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U.S. Sentencing Commission Votes Unanimously to Restrict Use of Acquitted Conduct at Sentencing

by Sam Rutherford


On April 17, 2024, the U.S. Sentencing Commission voted unanimously to limit consideration of conduct for which a person was acquitted in federal court from being used in calculating the sentence range under the federal guidelines for a related conviction.

            The U.S. Sentencing Commission Guidelines Manual (“USSG”) does not specifically state whether a federal district court may consider conduct for which a defendant has been acquitted when sentencing on related offenses for which he or she has been convicted. However, in United States v. Watts, 519 U.S. 148 (1997), the U.S. Supreme Court ruled that the USSG does “not prevent the sentencing court from considering conduct underlying the acquitted charge, so long as that conduct has been proved by a preponderance of the evidence.” This practice is known as acquitted-conduct sentencing.

            The Court determined that acquitted-conduct sentencing is permitted under several sections of the USSG. Specifically, Section 1B1.3 instructs district courts to consider “all acts and omissions committed, aided, abetted, counseled, commanded, induced, procured, or willfully caused by the defendant” that “occurred during the commission of the offense of conviction, in preparation for that offense, or in the course of attempting to avoid detection or responsibility for that offense.” USSG § 1B1.3(a)(1) (2023). Section 6A1.3 similarly states that district courts “may consider relevant information without regard to its admissibility under the rules of evidence applicable at trial, provided that the information has sufficient indicia of reliability to support its probable accuracy.” USSG § 6A1.3(a) (2023).

            Acquitted-conduct sentencing has been controversial for many years. The federal prosecution of Dayonta McClinton is a prime example. The Government in that case charged McClinton, then only 17 years old, with shooting and killing a friend during a dispute over the proceeds of a pharmacy robbery. A jury, however, acquitted him of the murder but convicted him of robbing the pharmacy. The district court at sentencing nonetheless considered facts underlying the killing to increase McClinton’s guideline range and imposed a sentence of 19 years in prison. Absent such consideration, McClinton’s sentencing range would have been approximately five to six years.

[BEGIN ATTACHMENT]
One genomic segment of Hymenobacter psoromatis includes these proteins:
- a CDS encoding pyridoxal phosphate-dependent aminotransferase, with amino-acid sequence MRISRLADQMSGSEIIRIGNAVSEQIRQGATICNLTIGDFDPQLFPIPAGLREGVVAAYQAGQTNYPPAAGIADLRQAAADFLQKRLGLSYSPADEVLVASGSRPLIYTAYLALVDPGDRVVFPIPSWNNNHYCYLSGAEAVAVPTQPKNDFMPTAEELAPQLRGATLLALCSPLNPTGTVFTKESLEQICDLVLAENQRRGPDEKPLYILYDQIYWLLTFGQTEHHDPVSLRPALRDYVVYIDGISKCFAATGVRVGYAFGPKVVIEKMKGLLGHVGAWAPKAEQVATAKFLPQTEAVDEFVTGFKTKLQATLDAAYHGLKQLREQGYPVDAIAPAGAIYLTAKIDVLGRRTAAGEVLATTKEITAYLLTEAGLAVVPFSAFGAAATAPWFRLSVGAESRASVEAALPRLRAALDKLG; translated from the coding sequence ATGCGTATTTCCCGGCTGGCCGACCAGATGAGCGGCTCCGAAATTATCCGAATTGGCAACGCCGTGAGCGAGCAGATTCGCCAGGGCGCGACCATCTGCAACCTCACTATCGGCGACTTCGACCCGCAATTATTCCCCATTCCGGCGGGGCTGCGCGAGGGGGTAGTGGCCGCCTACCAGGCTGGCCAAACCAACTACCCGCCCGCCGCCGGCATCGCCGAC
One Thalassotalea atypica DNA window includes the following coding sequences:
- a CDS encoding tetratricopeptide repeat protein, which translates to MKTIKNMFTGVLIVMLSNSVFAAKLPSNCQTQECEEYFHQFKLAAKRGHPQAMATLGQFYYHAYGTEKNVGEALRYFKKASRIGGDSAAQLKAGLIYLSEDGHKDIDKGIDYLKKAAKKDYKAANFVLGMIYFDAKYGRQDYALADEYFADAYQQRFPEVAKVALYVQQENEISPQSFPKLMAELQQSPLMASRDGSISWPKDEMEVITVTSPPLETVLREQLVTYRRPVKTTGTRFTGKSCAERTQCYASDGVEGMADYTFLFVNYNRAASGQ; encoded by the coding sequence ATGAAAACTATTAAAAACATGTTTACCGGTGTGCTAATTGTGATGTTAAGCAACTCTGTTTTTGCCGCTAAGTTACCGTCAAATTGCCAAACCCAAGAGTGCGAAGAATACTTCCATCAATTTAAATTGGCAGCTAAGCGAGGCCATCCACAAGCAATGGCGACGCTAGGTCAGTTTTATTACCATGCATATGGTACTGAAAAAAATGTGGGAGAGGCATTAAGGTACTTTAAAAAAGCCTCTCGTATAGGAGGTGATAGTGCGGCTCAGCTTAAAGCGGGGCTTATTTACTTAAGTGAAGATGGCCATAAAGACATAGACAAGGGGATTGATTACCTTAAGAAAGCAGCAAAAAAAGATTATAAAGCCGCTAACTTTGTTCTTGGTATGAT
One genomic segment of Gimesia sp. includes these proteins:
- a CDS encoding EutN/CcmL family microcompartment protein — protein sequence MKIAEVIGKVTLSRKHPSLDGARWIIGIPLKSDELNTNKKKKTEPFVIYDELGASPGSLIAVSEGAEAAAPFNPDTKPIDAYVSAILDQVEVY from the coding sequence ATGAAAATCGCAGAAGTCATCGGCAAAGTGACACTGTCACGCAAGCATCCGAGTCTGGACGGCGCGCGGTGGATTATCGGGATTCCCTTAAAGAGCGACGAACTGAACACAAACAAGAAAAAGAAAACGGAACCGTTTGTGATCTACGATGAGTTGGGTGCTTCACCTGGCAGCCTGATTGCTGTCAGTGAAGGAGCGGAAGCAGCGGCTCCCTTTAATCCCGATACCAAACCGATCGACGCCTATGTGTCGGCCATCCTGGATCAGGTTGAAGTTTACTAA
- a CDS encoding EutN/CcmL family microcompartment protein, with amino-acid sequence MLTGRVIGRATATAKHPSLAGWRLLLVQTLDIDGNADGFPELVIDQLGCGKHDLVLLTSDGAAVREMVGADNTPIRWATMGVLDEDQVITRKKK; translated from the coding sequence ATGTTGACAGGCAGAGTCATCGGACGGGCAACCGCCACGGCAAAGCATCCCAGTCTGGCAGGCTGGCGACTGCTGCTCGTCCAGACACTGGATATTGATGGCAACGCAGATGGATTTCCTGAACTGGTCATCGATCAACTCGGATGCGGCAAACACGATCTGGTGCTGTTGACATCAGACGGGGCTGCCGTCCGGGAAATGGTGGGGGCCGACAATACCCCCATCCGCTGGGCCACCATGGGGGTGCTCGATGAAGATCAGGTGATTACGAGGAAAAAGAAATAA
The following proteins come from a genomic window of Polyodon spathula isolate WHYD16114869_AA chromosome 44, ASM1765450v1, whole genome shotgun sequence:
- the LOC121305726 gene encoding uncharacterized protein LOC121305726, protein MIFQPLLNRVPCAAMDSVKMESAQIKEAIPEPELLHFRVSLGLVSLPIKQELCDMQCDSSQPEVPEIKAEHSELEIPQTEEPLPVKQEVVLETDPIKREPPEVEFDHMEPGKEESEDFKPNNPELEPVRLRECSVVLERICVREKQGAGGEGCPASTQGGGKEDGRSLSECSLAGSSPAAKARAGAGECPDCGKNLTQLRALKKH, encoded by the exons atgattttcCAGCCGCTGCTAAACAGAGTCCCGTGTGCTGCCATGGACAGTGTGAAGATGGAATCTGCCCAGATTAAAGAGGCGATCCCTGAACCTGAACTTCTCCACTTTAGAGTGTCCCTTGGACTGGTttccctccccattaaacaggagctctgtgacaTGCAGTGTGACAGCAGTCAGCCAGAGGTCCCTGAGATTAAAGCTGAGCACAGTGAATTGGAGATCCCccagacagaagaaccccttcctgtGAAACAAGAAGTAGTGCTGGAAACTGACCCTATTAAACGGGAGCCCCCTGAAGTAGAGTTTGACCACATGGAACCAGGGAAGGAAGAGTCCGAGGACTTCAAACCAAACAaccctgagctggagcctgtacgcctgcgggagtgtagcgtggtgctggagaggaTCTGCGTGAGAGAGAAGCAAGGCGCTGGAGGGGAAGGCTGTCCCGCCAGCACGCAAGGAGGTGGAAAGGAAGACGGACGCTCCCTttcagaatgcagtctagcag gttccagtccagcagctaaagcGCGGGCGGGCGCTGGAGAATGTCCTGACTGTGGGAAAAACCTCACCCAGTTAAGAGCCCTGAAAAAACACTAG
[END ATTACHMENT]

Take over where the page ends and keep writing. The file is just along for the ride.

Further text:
McClinton’s case reached the Supreme Court, and his petition for writ of certiorari was denied. However, the denial was not because the Justices did not believe his case raised serious issues. In fact, in a statement accompanying the denial of certiorari, Justice Sonia Sotomayor wrote that acquitted-conduct sentencing “raises important questions that go to the fairness and perceived fairness of the criminal justice system.” Justices Brett Kavanaugh, Neil Gorsuch, and Amy Coney Barrett also said the practice “raises important questions” but noted the Court was declining review because the Sentencing Commission was in the process of reconsidering the issue. McClinton v. United States, 143 S. Ct. 2400 (2023).

            Following completion of its review, the Sentencing Commission issued preliminary amendments to the USSG in an effort to curb the practice of acquitted-conduct sentencing. The Commission added a new subsection to Section 1B1.3, stating that “[r]elevant conduct does not include conduct for which the defendant was criminally charged and acquitted in federal court, unless such conduct also establishes, in whole or in part, the instant offense of conviction.” USSG § 1B1.3(c) (2024) (proposed amendment).

This amendment will become effective on November 1, 2024, unless Congress intervenes to change or eliminate the proposal. The amendment is not retroactive, although a majority of the Sentencing Commission voted to give notice of the possibility of retroactivity in the future and to prepare a retroactivity impact analysis. U.S. Sent’g Comm’n, Amendments to the Sentencing Guidelines (Preliminary) (April 17, 2024).

Sources: U.S. Sentencing Commission,, 

Writer’s note: It is important to understand that this change does not completely prohibit consideration of acquitted conduct at sentencing. The commentary accompanying the amendment to Section 1B1.3 notes that “[t]here may be cases in which certain conduct underlies both an acquitted charge and the instant offense of conviction. In those cases, the court is in the best position to determine whether such overlapping conduct establishes, in whole or in part, the instant offense of conviction and therefore qualifies as relevant conduct.” USSG § 1B1.3, comment, n.10 (2024) (proposed commentary).

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